Grammar activities gr 6-8


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Grammar activities gr 6-8

  1. 1. Grammar Activities That Really Grab Em © Sarah Glasscock, Scholastic Teaching Resources That Really Grades 6–8 SARAH GLASSCOCK SARAH GLASSCOCK New York  •  Toronto  •  London  •  Auckland  •  Sydney Mexico City  •  New Delhi  •  Hong Kong  •  Buenos Aires
  2. 2. Grammar Activities That Really Grab Em © Sarah Glasscock, Scholastic Teaching ResourcesScholastic Inc. grants teachers permission to photocopy the reproducible pages from this book for classroom use. No other part of thispublication may be reproduced in whole or in part, or stored in a retrieval system, or transmitted in any form or by any means, electronic,mechanical, photocopying, recording, or otherwise, without written permission of the publisher. For information regarding permission,write to Scholastic Inc., 557 Broadway, New York, NY 10012.Editor: Sarah LonghiCopy editor: Jeannie HutchinsCover design: Maria LiljaInterior design: Melinda BelterIllustrations: Mike MoranISBN-13: 978-0-545-11264-2ISBN-10: 0-545-11264-8Copyright © 2010 by Sarah Glasscock.All rights reserved. Published by Scholastic.Printed in the U.S.A.1 2 3 4 5 6 7 8 9 10 40 16 15 14 13 12 11 10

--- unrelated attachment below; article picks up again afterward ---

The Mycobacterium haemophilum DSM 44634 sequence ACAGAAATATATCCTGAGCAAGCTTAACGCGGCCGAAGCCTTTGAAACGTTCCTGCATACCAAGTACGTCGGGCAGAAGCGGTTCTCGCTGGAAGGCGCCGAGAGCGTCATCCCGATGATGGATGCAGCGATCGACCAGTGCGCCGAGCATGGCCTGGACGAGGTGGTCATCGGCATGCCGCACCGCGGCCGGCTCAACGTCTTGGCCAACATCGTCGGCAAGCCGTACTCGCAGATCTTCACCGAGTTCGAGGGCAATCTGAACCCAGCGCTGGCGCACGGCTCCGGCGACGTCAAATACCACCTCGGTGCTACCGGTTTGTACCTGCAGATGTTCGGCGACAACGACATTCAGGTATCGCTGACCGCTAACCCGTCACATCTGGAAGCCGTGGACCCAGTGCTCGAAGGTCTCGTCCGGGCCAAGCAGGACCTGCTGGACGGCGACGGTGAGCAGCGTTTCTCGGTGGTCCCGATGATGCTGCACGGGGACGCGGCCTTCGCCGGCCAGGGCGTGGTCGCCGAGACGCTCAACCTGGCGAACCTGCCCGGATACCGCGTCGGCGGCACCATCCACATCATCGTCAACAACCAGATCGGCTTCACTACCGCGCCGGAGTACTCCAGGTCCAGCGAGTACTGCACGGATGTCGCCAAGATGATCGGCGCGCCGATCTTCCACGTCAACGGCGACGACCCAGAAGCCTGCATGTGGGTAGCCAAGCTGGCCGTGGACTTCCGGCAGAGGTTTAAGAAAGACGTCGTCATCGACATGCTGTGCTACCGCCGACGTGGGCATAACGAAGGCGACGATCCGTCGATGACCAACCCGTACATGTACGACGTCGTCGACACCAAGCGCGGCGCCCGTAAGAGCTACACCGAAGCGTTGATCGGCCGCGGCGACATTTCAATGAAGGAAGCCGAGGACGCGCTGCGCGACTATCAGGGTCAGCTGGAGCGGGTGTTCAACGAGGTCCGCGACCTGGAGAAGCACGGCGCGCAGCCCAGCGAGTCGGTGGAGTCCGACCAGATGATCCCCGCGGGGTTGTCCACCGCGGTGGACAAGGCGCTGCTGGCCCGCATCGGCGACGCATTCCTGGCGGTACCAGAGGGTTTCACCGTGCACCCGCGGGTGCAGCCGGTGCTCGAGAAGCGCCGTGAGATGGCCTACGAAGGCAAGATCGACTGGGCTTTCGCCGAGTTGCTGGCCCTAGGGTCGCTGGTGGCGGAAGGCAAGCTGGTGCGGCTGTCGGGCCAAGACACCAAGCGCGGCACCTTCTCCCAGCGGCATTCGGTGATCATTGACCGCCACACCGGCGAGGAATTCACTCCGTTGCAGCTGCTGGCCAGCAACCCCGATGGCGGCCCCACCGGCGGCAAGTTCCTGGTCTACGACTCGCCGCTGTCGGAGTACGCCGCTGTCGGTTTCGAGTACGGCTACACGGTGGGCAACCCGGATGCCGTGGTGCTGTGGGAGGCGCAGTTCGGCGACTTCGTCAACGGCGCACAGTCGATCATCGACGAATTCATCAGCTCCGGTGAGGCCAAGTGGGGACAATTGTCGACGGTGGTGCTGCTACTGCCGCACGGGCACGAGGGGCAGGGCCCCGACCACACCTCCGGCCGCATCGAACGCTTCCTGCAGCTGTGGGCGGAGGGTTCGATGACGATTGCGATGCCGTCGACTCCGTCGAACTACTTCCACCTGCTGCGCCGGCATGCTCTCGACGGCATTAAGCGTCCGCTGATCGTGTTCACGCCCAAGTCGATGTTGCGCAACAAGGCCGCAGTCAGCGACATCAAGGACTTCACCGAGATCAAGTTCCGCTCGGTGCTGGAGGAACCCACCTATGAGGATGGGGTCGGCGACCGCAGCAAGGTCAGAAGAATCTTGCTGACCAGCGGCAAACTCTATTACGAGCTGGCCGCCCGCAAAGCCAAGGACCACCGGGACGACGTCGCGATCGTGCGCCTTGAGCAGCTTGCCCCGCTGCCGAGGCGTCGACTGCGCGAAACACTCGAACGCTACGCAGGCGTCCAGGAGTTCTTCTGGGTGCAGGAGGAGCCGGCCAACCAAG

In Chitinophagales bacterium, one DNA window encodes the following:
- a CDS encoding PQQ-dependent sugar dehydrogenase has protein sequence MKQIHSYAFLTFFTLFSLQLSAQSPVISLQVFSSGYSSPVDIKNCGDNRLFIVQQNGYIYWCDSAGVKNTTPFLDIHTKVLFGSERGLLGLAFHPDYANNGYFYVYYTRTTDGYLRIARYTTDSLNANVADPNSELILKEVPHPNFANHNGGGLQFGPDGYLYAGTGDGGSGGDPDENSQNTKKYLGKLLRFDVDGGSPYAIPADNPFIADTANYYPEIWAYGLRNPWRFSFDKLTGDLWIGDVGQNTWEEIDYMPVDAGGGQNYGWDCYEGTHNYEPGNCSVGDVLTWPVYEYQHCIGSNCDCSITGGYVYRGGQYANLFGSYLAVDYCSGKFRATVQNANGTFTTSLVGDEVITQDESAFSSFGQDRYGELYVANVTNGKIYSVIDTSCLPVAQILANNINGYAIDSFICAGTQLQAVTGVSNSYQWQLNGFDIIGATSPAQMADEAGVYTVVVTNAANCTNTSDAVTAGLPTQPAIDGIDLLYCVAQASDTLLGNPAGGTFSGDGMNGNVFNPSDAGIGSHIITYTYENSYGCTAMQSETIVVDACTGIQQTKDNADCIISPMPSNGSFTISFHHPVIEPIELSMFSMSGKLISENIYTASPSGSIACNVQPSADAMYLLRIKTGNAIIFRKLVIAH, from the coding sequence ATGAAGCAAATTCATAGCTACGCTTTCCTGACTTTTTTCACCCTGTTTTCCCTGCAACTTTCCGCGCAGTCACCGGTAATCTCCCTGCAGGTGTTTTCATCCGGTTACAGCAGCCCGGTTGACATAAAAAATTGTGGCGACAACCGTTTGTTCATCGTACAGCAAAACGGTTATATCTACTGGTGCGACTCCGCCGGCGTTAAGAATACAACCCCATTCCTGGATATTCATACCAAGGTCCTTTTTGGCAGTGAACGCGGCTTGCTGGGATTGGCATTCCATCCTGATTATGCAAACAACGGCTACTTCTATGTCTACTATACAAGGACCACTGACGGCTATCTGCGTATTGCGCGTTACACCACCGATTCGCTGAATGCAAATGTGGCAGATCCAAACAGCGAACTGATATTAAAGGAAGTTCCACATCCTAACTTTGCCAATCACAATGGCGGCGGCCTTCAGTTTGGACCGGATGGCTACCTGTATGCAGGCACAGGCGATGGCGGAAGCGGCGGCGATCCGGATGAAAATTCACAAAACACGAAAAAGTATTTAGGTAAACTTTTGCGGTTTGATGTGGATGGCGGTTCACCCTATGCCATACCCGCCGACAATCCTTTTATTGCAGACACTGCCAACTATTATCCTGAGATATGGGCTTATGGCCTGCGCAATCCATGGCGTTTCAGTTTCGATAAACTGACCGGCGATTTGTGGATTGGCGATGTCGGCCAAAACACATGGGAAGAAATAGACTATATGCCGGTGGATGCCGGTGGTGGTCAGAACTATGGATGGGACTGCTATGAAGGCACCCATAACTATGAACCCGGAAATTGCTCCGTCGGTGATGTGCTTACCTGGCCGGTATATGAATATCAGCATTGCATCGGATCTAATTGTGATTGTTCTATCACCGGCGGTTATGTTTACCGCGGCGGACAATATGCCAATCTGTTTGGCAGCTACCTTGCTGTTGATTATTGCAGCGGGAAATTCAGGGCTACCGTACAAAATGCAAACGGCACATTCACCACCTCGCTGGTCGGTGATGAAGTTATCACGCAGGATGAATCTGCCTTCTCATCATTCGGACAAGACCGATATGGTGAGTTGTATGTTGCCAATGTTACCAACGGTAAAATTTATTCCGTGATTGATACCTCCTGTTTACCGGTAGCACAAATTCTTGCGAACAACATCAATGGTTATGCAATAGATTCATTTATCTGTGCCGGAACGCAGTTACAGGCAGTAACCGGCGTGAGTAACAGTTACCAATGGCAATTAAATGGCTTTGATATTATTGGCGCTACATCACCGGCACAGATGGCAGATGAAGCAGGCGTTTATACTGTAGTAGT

3. 3. Contents Introduction . . . . . . . . . . . . . . . . . . . . . . . . . . . . . . . . . . . . . . . . . . . . . . . 4 All About Nouns . . . . . . . . . . . . . . . . . . . . . . . . . . . . . . . . . . . . . . . . . . . . 5 All About Pronouns and Antecedents . . . . . . . . . . . . . . . . . . . . . . . . . . . . 11 All About Verbs . . . . . . . . . . . . . . . . . . . . . . . . . . . . . . . . . . . . . . . . . . . . 17Grammar Activities That Really Grab Em © Sarah Glasscock, Scholastic Teaching Resources All About Adjectives and Adverbs . . . . . . . . . . . . . . . . . . . . . . . . . . . . . 23 All About Prepositions . . . . . . . . . . . . . . . . . . . . . . . . . . . . . . . . . . . . . . 29 All About Subject-Predicate Agreement . . . . . . . . . . . . . . . . . . . . . . . 35 All About Gerunds, Participles, and Infinitives . . . . . . . . . . . . . . . . . . . 41 All About Phrases and Clauses . . . . . . . . . . . . . . . . . . . . . . . . . . . . . . . . 47 All About Specificity . . . . . . . . . . . . . . . . . . . . . . . . . . . . . . . . . . . . . . . 53 All About Sentences . . . . . . . . . . . . . . . . . . . . . . . . . . . . . . . . . . . . . . . . 59